There are two areas in which we would like to amend some of the previous comments we’ve made about Deja Vu.
The first has to do with early pressings. Many years ago we wrote the following:
As we noted in previous commentary, the originals are uniformly awful.
Although that’s mostly still true — Deja Vu is a very difficult album to find with good sound no matter what stampers you have — we now know that there are very good sounding copies, Shootout Winning copies in fact, with early stampers.
That’s area number one. Area number two is part of this old piece of advice.
If you bought the Classic Records pressing and you can’t tell what’s wrong with it, this may not be the right hobby for you. I highly recommend you buy the Joe Gastwirt mastered CD and either play it on your system or take it to a hi-fi store in your area. It’s tonally correct and undistorted. The Classic version is neither. Now when a stupid $15 CD is correct in a way that a $40 LP is not, something is very very wrong.
The part where we said this may not be the right hobby for you if you like Classic’s godawful remastering of Deja Vu is still true, depending on what you’re trying to accomplish in the audio hobby. If you’re not too picky about sound quality and just want to play new records, perhaps because old records are hard to find and often noisy, then fine, the Classic should get that job done for you. We of course want nothing to do with it because we want good sounding vinyl, and the Classic is definitely not good sounding by any stretch of the imagination.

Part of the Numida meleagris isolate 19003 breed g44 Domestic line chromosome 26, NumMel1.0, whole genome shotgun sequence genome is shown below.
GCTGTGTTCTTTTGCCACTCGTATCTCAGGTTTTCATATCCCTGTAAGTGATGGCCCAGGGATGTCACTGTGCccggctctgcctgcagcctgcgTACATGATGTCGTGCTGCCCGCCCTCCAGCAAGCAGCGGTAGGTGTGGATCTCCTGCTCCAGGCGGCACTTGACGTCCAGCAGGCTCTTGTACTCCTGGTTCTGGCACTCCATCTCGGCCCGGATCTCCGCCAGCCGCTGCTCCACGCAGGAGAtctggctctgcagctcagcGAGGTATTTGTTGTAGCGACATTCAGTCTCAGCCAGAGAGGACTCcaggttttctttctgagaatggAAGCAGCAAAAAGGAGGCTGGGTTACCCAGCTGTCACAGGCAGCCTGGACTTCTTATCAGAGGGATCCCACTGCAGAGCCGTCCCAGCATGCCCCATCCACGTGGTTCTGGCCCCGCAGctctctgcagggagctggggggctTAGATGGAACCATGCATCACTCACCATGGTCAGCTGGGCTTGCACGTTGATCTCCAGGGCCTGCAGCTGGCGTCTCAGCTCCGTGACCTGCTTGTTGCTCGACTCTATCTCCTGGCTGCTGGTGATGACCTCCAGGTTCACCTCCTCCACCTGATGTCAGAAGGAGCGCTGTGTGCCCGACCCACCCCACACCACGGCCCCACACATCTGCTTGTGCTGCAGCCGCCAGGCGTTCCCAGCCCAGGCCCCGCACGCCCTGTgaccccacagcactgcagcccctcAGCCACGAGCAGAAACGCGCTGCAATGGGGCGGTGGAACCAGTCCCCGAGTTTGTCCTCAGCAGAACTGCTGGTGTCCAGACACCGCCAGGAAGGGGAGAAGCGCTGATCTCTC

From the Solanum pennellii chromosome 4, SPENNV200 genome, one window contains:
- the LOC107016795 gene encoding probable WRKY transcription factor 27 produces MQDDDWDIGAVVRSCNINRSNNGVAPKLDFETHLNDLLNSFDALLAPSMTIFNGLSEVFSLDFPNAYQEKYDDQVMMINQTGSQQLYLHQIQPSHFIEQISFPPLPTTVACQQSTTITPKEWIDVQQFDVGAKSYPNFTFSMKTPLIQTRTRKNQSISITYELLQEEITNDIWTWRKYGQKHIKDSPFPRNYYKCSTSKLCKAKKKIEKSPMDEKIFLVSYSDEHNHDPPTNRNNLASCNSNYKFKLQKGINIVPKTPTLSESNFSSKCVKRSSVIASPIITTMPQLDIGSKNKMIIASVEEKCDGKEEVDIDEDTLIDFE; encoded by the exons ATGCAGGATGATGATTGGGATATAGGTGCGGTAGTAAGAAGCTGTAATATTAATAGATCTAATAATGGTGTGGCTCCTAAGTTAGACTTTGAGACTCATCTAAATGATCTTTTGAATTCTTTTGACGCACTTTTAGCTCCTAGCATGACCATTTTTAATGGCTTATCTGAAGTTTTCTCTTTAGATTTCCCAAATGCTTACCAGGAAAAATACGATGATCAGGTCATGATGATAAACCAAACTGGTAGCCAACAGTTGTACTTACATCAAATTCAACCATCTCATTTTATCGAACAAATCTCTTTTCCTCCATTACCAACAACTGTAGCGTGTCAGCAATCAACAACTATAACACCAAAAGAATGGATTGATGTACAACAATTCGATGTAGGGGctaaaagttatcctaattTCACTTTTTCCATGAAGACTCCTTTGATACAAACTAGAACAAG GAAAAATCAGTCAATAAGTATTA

No, the problem we see above is that we were recommending the currently available CD. Yes, it’s mostly tonally correct and not distorted, but it has as bad a case of dead-as-a-doornail sound. It’s as awful sounding as any remastered CD I have ever heard. There is no top, there is no space, there is no life, there is no immediacy, there is no Tubey Magic — in short there is almost nothing left of what makes the best copies of Deja Vu so good. We’ve known this for about five years, apologies for not getting around to correcting the record.
And it’s not the fault of digital. There is an earlier CD, not cut by Joe Gastwirt, that sounds amazingly good. I own a few of them and pick them up whenever I see one. And his version of the first Crosby, Stills and Nash album is every bit as bad.
If I see Joe Gastwirt’s name on a CD I put it back where I found it.
So there you have it, Live and Learn circa 2016.
Keep in mind that the only way you can never be wrong about your records is to simply avoid playing them. If you have better equipment than you did, say, five or ten years ago, try playing some of your MoFi’s, 180 gram LPs, Japanese pressings, 45 RPM remasters and the like. You might be in for quite a shock.
It’s all good — until the needle hits the groove. Then you might find yourself in need of actual Better Records, not the ones you just hoped were better.